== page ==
3. Watching the 72nd Republican debate of this election season. Opening questions relate to the Supreme Court vacancy and what’s going to happen.

    Trump: It’s awful that Scalia decided to die right now. Conservatism took a big hit and the Senate needs to delay delay delay because, hey, conservatism.

    Kasich: This country is filled with whiny crybabies and I count myself and most Republicans among them. We can’t handle the divisiveness in an election year.

    Carson: I read the twitters and people said nasty things about Scalia. Stop being mean.

    Rubio: Scalia was the greatest judge ever and it’s been 80 years since a lame duck president nominated a justice. 80 years is a magical number so we have to obey tradition.

    Jeb! : Obama isn’t going to pick a justice that Republicans like, which is totally different from what a Republican would do and if you believe I have some beautiful land in Florida to sell you.

    Cruz: We are one Justice away from a country where the government will come to your house, take your guns, ab0rt your baby and make you eat arugula.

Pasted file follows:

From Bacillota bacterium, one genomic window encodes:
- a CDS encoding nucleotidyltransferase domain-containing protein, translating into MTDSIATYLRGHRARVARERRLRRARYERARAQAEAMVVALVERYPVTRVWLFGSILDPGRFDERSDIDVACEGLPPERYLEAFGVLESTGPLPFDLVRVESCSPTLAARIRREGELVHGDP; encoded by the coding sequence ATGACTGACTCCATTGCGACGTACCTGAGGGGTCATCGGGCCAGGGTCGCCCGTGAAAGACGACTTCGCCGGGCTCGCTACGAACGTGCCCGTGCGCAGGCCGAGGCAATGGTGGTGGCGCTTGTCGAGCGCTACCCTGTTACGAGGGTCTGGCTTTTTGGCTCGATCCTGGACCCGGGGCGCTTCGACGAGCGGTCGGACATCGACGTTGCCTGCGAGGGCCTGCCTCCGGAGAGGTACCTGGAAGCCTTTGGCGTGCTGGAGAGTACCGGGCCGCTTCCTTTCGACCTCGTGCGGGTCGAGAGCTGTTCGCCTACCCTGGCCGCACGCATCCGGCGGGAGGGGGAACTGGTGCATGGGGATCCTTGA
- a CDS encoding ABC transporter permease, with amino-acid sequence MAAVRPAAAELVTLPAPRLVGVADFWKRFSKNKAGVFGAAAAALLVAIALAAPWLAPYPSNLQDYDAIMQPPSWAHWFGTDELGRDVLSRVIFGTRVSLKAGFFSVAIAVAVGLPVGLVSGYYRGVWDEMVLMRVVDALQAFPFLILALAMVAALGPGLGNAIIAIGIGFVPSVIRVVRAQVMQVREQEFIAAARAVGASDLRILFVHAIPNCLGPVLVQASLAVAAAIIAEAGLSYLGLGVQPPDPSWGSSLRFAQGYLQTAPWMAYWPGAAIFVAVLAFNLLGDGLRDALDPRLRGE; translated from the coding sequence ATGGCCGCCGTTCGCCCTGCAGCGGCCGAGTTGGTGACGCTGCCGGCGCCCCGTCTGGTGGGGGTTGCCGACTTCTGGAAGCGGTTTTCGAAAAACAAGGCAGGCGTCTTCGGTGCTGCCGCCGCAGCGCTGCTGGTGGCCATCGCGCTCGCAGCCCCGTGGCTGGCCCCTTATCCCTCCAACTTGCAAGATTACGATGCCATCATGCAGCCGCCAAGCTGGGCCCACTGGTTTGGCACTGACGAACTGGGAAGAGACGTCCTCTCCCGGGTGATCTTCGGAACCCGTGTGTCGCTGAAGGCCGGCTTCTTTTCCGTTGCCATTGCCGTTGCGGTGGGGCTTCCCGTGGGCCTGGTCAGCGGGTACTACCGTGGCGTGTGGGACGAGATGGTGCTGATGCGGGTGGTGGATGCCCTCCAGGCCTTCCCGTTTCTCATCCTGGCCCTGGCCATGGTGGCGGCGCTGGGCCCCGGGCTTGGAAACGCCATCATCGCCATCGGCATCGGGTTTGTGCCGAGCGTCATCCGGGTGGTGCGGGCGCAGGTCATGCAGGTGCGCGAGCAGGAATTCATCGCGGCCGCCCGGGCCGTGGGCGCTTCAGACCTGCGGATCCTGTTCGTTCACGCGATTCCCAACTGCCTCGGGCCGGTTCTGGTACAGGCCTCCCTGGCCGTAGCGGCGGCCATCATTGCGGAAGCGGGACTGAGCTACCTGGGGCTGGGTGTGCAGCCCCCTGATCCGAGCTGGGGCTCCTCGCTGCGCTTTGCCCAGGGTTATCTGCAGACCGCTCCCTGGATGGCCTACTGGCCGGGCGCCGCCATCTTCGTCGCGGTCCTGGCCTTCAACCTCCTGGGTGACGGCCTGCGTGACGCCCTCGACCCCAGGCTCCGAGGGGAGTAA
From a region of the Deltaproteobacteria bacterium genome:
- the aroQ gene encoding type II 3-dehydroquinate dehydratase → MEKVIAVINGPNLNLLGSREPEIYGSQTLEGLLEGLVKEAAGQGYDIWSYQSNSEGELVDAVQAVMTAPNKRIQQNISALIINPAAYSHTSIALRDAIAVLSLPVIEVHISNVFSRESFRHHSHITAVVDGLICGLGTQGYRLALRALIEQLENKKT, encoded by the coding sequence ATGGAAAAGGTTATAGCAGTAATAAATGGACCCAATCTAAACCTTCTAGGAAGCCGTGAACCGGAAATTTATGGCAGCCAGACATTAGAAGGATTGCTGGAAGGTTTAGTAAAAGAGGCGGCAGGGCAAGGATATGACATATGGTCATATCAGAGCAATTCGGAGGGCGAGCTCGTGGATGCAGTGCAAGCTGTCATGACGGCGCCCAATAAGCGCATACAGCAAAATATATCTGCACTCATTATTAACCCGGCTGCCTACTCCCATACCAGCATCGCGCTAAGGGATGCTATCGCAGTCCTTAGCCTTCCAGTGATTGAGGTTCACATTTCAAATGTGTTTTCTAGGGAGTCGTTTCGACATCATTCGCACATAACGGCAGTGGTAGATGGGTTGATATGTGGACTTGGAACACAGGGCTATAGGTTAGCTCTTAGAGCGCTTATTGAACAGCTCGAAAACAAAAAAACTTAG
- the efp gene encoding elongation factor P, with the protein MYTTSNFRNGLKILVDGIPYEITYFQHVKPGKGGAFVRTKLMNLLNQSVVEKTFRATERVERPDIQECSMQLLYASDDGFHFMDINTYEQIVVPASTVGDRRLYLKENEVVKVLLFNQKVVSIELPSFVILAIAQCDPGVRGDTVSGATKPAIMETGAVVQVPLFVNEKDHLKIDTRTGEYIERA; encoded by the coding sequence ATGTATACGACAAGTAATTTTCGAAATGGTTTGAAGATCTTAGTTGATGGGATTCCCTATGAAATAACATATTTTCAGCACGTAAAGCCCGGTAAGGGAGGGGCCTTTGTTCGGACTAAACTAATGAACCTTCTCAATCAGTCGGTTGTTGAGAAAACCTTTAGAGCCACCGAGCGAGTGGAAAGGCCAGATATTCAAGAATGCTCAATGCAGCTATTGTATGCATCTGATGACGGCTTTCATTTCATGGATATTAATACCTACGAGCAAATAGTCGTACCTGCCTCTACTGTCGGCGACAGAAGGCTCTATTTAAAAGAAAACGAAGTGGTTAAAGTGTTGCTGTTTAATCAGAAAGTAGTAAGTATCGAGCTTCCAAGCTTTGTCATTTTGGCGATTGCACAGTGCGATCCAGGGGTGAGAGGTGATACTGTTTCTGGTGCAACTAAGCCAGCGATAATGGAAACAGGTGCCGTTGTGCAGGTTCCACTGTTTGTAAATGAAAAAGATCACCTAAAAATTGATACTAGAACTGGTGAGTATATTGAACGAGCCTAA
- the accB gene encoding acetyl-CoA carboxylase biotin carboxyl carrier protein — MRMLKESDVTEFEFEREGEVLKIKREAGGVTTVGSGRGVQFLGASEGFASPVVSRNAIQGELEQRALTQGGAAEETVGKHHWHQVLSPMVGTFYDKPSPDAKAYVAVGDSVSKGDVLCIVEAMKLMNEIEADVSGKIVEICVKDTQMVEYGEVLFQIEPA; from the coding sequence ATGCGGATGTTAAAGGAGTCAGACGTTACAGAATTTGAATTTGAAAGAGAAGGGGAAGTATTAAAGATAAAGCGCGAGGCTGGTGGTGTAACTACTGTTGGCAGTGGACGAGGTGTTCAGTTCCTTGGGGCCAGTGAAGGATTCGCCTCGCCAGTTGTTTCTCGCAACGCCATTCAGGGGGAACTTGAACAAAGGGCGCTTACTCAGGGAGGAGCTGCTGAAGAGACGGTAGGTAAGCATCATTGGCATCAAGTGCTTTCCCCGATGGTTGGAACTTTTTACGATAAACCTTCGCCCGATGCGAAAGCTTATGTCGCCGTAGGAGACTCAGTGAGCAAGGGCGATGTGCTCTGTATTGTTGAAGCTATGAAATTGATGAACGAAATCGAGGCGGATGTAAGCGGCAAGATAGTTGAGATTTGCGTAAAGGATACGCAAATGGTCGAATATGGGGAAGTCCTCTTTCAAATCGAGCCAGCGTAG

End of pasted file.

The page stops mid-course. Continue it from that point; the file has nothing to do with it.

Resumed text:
1. The solution to the justice problem is simple. Start to follow the Constitution. When a contention issue comes up admit that there is no clear way to decide the issue based on the Constitution and that a constitutional amendment is needed to clarify the issue.

      We should start with abortion and guns. People have to stop seeing an appointment of a judge as a way to get the legislation or Constitutional amendment they want.

      And, yes, the federal circuit is worse. The Google judges were selected, vetted, and approved for Obama nomination. They are not judges but legislators appointed by Google.